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A Common Misconception About Designing With Data

Too often when working in information design, you’ll hear the request, “Can you make the data look cool?” “Cool” is a rather ambiguous term, and means different things to different people. Unfortunately, when working with data, the term “cool” is often directly juxtaposed with common charts like line, bar and pie, which are often relegated to the backbench, and written off as “boring.”

The emphasis on the instant visual appeal of an infographic over the clarity of the presentation of data is a troubling trend that plagues the modern incarnation of the infographic.

Further Reading on SmashingMag: Link

Data Visualization And The “Cool” Factor Link

“The important criterion for a graph is not simply how fast we can see a result; rather it is whether through the use of the graph we can see something that would have been harder to see otherwise or that could not have been seen at all.”

– William Cleveland, Web Application Design Handbook4

When presenting data visually, our main aim should be to look for ways to effectively communicate the stories hidden in the depths of the spreadsheet. Data visualization grants a means for discovery. It frees the data from the confines of its tabulated raw format and provides a way for the viewer to see trends, gather insights and understand complex stories without the need for words.

However, the average infographic that you’ll likely come across online today focuses more on the overall aesthetic of the piece, the “cool” factor, than on the data itself. “Info-posters” that are heavily illustrated and have a low information-to-pixel density currently dominate the infographic landscape, many of which dumb down data and spoon-feed the audience a choice set of factoids for easy digestion of the chosen topic.

In an effort to make the data appear more interesting, some infographics use design elements to distract the viewer. Large view6.

In striving to achieve coolness, the examples above forgo the integrity of the data and, hence, the main function of the infographic. The design, rather than clarifying the data, actually distracts the audience from the information presented, encouraging them to engage with the visual elements rather than with the data itself.

Data Vs. Design? Link

Now, that’s not to say that being informative and beautiful are mutually exclusive. There are many wonderful examples of data being presented in an efficient, effective and visually stunning way. But the beauty of most of them lies in their simplicity.

Screen Shot 2013-07-12 at 12.15.567
US Gun Deaths8” by Periscopic. Large view9.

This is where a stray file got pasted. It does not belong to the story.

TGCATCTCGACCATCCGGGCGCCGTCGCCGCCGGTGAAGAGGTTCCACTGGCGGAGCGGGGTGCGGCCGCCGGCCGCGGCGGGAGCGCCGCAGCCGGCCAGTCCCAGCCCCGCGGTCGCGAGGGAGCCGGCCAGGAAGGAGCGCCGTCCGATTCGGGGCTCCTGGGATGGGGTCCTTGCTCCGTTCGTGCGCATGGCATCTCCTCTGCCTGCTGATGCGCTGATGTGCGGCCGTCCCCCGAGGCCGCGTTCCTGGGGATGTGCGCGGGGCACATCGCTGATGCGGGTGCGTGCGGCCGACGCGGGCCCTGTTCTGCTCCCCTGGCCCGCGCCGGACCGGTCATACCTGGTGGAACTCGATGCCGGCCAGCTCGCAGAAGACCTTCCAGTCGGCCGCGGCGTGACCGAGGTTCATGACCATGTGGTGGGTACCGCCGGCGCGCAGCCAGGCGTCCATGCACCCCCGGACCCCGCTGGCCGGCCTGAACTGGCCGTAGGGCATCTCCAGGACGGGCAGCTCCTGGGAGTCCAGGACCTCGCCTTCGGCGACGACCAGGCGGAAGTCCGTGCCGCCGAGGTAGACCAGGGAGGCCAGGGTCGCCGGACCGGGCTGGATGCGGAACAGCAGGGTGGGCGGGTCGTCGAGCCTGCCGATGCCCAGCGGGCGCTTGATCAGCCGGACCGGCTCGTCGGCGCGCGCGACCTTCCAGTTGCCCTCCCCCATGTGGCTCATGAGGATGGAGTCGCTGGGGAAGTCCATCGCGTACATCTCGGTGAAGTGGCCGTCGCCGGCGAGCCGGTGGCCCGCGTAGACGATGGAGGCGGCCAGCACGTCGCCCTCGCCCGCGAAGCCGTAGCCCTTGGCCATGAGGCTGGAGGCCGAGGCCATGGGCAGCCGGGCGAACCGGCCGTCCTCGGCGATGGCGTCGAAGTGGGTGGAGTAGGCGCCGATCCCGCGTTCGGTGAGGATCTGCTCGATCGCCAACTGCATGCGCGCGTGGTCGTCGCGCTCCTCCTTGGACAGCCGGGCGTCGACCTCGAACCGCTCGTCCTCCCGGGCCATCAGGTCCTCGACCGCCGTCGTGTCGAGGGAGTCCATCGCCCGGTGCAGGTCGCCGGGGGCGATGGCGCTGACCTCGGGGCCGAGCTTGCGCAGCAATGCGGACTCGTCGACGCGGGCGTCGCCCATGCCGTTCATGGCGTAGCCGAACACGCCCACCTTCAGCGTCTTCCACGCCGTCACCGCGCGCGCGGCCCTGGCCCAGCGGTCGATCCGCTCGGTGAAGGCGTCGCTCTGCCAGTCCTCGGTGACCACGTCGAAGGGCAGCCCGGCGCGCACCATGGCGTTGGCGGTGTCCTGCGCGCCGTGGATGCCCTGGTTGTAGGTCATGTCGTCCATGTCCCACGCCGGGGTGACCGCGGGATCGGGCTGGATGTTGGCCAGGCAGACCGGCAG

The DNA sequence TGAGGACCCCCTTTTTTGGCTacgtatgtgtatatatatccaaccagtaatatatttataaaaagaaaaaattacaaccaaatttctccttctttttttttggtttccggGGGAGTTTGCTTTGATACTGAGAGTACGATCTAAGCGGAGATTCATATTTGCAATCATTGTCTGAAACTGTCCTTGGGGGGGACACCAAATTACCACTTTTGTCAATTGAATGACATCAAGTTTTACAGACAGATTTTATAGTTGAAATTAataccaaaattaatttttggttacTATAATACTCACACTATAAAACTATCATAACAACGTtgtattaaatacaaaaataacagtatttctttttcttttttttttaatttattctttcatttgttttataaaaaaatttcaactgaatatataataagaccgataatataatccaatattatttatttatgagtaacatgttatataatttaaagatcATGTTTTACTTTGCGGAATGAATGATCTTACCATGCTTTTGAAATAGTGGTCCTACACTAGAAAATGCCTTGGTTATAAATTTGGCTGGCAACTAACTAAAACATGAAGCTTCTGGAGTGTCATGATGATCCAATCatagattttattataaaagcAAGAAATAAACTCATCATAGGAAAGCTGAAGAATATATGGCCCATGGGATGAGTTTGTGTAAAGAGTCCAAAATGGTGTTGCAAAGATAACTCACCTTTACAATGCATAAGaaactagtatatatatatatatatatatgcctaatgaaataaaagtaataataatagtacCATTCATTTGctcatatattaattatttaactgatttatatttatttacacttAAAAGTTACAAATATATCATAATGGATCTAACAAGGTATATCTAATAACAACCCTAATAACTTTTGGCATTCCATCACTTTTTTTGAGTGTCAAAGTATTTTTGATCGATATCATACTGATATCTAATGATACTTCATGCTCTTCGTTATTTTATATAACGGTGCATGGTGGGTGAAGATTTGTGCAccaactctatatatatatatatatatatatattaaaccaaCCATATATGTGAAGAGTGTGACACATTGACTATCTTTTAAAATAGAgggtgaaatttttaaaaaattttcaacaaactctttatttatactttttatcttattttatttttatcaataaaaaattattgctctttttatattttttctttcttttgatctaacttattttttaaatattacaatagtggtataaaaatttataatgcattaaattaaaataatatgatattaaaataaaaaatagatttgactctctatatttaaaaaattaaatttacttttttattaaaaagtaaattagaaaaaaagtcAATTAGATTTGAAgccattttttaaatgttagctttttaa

The most effective infographics and visualizations present data as clearly and concisely as possible, free from most distractions and embellishments — the emphasis being not on making the data look cool, but on ensuring that the data’s story is clearly communicated.

Decisions made during the design process will either help or hinder the viewer’s comprehension of the subject matter. So, although it is often said that the type of data will determine the type of visualization, design choices involving color, shape, layout and typography are also extremely important and will affect the ease with which the information can be understood. For example, color can highlight key insights, size can demonstrate change, and proximity can imply correlation.

A common misconception is that the audience will be interested in your data only if it looks exciting and is broken down into bite-sized chunks. In reality, you don’t need to dress up the data to make it more interesting. The information in the graphic, or the story you’re revealing, will ultimately determine the appeal of the piece, not the fancy illustrations. As Brian Suda puts it in his book Designing With Data, “Graphic design is not a panacea for bad copy, poor layout or misleading statistics”.

Bar Charts Are Your Friend, Not Your Enemy Link

When the focus is on communicating data effectively, common chart types should not be dismissed as boring alternatives, and you certainly shouldn’t be afraid to use them when telling stories with data.

News organizations such as The New York Times and The Guardian rely heavily on these common chart types, because simplicity and efficiency will often trump novelty in conveying complex information to a wide audience.

Screen Shot 2013-07-12 at 12.23.0010
Why Is Her Paycheck Smaller?11” by The New York Times. Large view12.

Charts such as line, bar and pie have been in constant use since the 18th century for good reason. How information is displayed and organized in these charts appeals directly to the intrinsic way in which humans perceive things. According to the Gestalt laws of perception, the human brain automatically organizes and groups the things it sees by proximity, similarity, continuity and symmetry.